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  • Writer's pictureImmersed in Christ

Judge Yourself Before Others

by Fr. David M. Knight


July 4, 2024

Independence Day 

Lectionary 380 

Am 7:10-17/Mt 9:1-8  

 

Amos 7:10-17: Humans desire by nature to know truth and to choose what is good, provided they perceive such knowing and choosing as good for themselves. Unfortunately, we are often deceived in this. That is why prophets, like Amos and all who are consecrated to be prophets by Baptism, must accept the peril of proclaiming truth and the cost of calling people to the good. 

 

Amos paid the price of speaking truth to power. Amos “is often called the prophet of social justice.” King Jeroboam II “was a capable ruler and a strong military ruler.” He brought the country to power and prosperity. But:  

 

An oppressive social pyramid had been constructed and class inequalities were having drastic consequences, the poor being victimized by the predatory rich.... Amos saw these egregious social injustices as the antithesis of... Israel’s original covenant with Yahweh [which] allowed no class distinctions.... [It required that] people deal justly with one another. Social justice is thus an indispensable part of covenant responsibility.

 

This makes Amos a prophet for our day. He was exiled because the “connected’ priest Amaziah took his words out of context and accused him of conspiracy against the king. The tactics have not changed: those to speak truth today, whether to government or Church, risk that their words will be distorted, denounced to authorities, and summarily disapproved, sometimes with sanctions. 

 

Those who exiled Amos paid dearly for it, however, as all do, sooner or later, who exile the truth.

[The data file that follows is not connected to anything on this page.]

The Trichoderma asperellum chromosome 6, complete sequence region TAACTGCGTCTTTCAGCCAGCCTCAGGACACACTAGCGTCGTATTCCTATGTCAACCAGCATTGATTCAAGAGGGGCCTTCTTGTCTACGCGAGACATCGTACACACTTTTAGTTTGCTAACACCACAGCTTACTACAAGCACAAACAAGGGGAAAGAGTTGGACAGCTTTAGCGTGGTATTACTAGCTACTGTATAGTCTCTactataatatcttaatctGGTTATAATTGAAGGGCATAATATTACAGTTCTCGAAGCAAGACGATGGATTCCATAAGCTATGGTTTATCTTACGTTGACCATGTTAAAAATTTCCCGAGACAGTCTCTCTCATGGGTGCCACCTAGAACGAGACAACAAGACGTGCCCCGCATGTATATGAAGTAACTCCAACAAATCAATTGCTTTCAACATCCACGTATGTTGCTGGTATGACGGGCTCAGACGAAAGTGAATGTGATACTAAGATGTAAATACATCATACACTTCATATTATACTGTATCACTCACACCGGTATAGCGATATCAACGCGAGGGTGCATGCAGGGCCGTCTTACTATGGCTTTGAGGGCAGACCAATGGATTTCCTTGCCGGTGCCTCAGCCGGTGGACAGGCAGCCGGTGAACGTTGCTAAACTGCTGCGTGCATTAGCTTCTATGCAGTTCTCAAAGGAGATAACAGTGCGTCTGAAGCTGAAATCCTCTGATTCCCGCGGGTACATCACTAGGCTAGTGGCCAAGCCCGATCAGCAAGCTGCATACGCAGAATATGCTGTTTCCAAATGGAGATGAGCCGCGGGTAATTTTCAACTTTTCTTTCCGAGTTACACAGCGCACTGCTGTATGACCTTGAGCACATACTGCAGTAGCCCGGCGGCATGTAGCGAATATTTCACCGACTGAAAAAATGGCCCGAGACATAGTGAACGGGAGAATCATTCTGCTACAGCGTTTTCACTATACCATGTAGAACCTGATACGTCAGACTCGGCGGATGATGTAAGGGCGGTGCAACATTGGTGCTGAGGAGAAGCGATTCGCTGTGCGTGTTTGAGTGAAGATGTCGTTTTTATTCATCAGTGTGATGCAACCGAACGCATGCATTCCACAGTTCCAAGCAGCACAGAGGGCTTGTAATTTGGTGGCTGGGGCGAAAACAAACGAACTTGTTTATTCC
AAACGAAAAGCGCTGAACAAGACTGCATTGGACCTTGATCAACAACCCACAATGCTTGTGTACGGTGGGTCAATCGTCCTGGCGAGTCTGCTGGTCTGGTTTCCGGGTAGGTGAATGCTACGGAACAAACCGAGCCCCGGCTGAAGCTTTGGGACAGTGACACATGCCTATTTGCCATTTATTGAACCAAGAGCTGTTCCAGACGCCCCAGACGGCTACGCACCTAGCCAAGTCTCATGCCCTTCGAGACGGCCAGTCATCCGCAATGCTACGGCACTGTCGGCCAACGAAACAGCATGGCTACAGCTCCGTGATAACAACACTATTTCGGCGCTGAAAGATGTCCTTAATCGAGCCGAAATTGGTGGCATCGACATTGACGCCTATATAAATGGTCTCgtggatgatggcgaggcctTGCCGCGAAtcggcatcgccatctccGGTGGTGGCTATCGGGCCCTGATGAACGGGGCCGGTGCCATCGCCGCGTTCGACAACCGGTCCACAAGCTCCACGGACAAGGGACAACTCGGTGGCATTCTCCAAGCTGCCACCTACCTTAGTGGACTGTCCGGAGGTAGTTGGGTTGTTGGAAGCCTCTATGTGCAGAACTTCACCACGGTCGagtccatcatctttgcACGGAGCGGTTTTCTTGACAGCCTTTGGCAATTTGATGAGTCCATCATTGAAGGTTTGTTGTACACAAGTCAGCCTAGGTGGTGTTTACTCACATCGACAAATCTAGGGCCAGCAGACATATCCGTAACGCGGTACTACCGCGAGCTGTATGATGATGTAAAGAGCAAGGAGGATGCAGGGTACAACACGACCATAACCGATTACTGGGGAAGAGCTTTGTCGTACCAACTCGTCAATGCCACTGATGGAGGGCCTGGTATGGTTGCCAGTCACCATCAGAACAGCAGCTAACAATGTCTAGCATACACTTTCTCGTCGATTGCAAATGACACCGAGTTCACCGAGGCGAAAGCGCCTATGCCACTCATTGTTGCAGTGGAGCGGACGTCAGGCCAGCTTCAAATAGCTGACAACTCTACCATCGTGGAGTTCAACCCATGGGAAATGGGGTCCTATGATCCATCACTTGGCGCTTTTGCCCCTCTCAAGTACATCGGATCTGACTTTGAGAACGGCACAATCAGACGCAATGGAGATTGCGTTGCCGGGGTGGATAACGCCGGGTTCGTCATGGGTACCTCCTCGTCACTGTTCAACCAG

Matthew 9:1-8: When Jesus said to the paralytic: “Your sins are forgiven,” why did the “scribes” (the guardians of orthodoxy) say, “The man blasphemes”? Why are ministers today who are lenient with sinners much more likely to be denounced to authorities than those who insist on a more rigid morality and blind observance of the letter of the law?  

 

Has anyone ever been denounced for refusing Communion to Protestants, to people living together without a Church-recognized marriage, known to be active gays, or practicing birth control? Can we say the same of those who, taking Pius X’s rule at face value: “No one who is in the state of grace and comes to the table of the Lord with a good attitude and devotion can be prohibited from receiving Communion”—and not daring to judge another as conscious of mortal sin—have not refused Communion to some of the above who presented themselves at the table of the Lord? Why do we treat it as “blasphemy” when a minister seems to be thinking, “Your sins are forgiven” without official approbation? What kind of ministers help us more to “Stand and walk”? 


Initiative: Before you judge, judge your act of judging


Reflections brought to you by the Immersed in Christ Ministry




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